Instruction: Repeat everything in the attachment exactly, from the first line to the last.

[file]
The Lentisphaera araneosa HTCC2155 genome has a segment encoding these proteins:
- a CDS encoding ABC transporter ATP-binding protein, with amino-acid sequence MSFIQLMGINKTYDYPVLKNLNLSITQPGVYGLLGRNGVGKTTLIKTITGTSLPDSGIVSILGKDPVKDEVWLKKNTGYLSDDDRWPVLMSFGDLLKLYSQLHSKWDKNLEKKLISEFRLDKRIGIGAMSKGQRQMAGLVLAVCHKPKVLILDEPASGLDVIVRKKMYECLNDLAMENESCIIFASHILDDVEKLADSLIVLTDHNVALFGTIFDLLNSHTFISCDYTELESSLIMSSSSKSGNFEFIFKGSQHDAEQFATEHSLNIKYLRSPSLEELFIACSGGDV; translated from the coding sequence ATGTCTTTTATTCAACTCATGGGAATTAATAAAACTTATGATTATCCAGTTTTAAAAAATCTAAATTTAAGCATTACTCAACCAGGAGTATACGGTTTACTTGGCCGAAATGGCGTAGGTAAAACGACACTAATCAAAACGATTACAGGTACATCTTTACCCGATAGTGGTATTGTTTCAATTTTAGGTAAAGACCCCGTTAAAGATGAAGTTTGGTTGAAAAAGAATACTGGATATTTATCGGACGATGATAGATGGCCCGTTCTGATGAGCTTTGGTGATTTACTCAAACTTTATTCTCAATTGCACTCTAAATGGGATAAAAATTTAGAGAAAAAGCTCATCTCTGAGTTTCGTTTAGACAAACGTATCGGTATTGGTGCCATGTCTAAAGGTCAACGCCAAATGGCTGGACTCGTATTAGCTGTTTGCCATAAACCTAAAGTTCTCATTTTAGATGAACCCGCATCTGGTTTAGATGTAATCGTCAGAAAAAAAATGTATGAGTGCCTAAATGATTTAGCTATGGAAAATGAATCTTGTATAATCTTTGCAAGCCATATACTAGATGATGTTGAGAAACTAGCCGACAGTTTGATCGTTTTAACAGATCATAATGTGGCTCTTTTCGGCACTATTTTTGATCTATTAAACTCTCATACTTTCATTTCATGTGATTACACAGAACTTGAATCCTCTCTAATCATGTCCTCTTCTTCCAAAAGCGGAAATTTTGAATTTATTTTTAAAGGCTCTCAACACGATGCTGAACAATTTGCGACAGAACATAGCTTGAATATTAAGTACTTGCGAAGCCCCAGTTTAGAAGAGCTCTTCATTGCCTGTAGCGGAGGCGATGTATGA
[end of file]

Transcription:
The Lentisphaera araneosa HTCC2155 genome has a segment encoding these proteins:
- a CDS encoding ABC transporter ATP-binding protein, with amino-acid sequence MSFIQLMGINKTYDYPVLKNLNLSITQPGVYGLLGRNGVGKTTLIKTITGTSLPDSGIVSILGKDPVKDEVWLKKNTGYLSDDDRWPVLMSFGDLLKLYSQLHSKWDKNLEKKLISEFRLDKRIGIGAMSKGQRQMAGLVLAVCHKPKVLILDEPASGLDVIVRKKMYECLNDLAMENESCIIFASHILDDVEKLADSLIVLTDHNVALFGTIFDLLNSHTFISCDYTELESSLIMSSSSKSGNFEFIFKGSQHDAEQFATEHSLNIKYLRSPSLEELFIACSGGDV; translated from the coding sequence ATGTCTTTTATTCAACTCATGGGAATTAATAAAACTTATGATTATCCAGTTTTAAAAAATCTAAATTTAAGCATTACTCAACCAGGAGTATACGGTTTACTTGGCCGAAATGGCGTAGGTAAAACGACACTAATCAAAACGATTACAGGTACATCTTTACCCGATAGTGGTATTGTTTCAATTTTAGGTAAAGACCCCGTTAAAGATGAAGTTTGGTTGAAAAAGAATACTGGATATTTATCGGACGATGATAGATGGCCCGTTCTGATGAGCTTTGGTGATTTACTCAAACTTTATTCTCAATTGCACTCTAAATGGGATAAAAATTTAGAGAAAAAGCTCATCTCTGAGTTTCGTTTAGACAAACGTATCGGTATTGGTGCCATGTCTAAAGGTCAACGCCAAATGGCTGGACTCGTATTAGCTGTTTGCCATAAACCTAAAGTTCTCATTTTAGATGAACCCGCATCTGGTTTAGATGTAATCGTCAGAAAAAAAATGTATGAGTGCCTAAATGATTTAGCTATGGAAAATGAATCTTGTATAATCTTTGCAAGCCATATACTAGATGATGTTGAGAAACTAGCCGACAGTTTGATCGTTTTAACAGATCATAATGTGGCTCTTTTCGGCACTATTTTTGATCTATTAAACTCTCATACTTTCATTTCATGTGATTACACAGAACTTGAATCCTCTCTAATCATGTCCTCTTCTTCCAAAAGCGGAAATTTTGAATTTATTTTTAAAGGCTCTCAACACGATGCTGAACAATTTGCGACAGAACATAGCTTGAATATTAAGTACTTGCGAAGCCCCAGTTTAGAAGAGCTCTTCATTGCCTGTAGCGGAGGCGATGTATGA